We've learned here on our 6th Park Quest that if we have a shortened version/option, it's best we go that route--4 year olds can be rather vocal on the longer quests.  So can 8 year olds.  Especially when mid-day heat and humidity are at play.  But this Quest had a bundle of fun, both outdoors and indoors:  a letterboxing element with some detective work needed to unlock the treasure box, a scavenger hunt, and even a visit with a screech owl at the Scales and Tales program the nature center offers.  We learned on the "Owl-ometer" that barred owls are the most mellow (and saw 2 darling ones) and that Great Horned Owls are "the most tenatious"...and that screech owls (which look a little baby-Great-Horned-Owl-esque) are somewhere in the middle.

Being someone who has never Letterboxed, it was a pretty cool phenomenon.  According to (where you'll find all the North American letterboxiing hotspots), letterboxing mixes "treasure hunting, art, navigation, and exploring interesting, scenic, and sometimes remote places."  Hidden somewhere "out there" is a weatherproof box with a logbook, rubber stamp, and perhaps even other treats for the finder.  After following clues or the map and applying keen detective skills, the searcher hopes to find the hidden treasure.  Once found, the clues unlock the box, where notes can be left in the logbook for future finders.  Takes you back to the time of treasure maps!  And with kids, that idea of being a modern-day pirate is golden!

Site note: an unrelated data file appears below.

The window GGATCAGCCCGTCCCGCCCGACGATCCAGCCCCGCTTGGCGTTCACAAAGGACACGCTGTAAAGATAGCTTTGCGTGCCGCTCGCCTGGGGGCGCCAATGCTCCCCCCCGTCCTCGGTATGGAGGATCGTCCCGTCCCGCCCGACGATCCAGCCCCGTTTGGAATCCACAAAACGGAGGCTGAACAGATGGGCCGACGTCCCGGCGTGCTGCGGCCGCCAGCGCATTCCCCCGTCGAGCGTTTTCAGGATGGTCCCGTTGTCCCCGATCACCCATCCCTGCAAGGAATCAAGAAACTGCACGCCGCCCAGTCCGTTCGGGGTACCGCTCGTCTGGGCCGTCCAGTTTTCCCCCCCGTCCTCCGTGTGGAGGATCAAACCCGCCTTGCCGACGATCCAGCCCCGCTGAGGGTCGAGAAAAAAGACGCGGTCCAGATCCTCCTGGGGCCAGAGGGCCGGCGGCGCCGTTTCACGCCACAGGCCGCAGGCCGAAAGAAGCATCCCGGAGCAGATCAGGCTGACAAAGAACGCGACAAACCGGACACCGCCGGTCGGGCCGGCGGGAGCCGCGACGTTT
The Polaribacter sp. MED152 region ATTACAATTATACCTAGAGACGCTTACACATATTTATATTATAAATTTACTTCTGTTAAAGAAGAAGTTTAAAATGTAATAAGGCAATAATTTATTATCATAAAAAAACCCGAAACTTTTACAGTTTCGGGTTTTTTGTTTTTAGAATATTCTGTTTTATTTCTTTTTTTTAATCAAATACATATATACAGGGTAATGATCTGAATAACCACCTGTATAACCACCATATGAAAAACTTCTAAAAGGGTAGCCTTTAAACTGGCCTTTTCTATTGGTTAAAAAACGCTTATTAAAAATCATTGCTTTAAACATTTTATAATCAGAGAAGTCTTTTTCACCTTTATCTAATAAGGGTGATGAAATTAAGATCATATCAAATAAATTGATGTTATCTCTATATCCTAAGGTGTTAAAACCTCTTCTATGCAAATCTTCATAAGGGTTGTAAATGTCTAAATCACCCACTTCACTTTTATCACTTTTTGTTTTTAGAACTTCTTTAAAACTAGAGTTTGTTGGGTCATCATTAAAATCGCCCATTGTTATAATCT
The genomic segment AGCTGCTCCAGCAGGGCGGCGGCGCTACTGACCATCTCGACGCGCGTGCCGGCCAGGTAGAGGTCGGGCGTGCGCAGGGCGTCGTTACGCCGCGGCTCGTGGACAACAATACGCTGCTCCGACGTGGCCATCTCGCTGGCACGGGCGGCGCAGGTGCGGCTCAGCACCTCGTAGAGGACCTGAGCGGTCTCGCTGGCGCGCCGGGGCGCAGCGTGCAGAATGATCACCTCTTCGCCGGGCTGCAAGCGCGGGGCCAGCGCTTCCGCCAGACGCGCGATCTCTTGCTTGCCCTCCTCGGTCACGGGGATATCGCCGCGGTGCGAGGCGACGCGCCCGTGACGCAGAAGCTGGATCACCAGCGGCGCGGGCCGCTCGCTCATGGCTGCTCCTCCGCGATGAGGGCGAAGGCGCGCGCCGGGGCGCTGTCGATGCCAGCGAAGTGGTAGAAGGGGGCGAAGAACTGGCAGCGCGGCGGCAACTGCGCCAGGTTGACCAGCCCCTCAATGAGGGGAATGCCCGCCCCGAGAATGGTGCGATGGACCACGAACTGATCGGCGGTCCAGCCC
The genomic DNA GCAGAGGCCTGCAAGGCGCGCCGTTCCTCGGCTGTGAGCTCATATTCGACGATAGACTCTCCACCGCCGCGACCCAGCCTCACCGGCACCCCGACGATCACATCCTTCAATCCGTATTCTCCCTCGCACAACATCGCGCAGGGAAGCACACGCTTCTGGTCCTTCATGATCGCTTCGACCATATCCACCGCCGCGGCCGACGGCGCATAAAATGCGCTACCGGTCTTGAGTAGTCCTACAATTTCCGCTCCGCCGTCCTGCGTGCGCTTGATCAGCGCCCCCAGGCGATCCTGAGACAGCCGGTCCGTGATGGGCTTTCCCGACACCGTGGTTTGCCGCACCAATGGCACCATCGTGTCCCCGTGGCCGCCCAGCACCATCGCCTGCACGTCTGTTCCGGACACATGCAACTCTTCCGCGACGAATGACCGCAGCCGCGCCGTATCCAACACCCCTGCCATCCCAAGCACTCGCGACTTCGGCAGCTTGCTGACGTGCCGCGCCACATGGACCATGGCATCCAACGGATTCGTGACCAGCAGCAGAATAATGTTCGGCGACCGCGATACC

Inside the nature center on the scavenger hunt side of things, my reptile-lovin' kids loved the painted, box, and red-eared slider turtles that they saw.  They were going left, right and then some on the scavenger hunt within their 3-roomed nature center with AMAZING painted walls (which have only been here since early this spring).  It really captured my Dabrowka Duo's interest for two solid hours!!  Job well done, Soldier's Delight & Maryland's Department of Natural Resources!!

For my local friends and followers, click on the title above or go to to take advantage of some Maryland letterboxing at Soldier's Delight.  Friends afar, go to or to see if you can locate some letterboxing locales near you. 

Pictures à la my Park Quest Cam.

Saturday, July 17, 2010

MAEOE’s 1st Annual Maryland Green School Youth Summit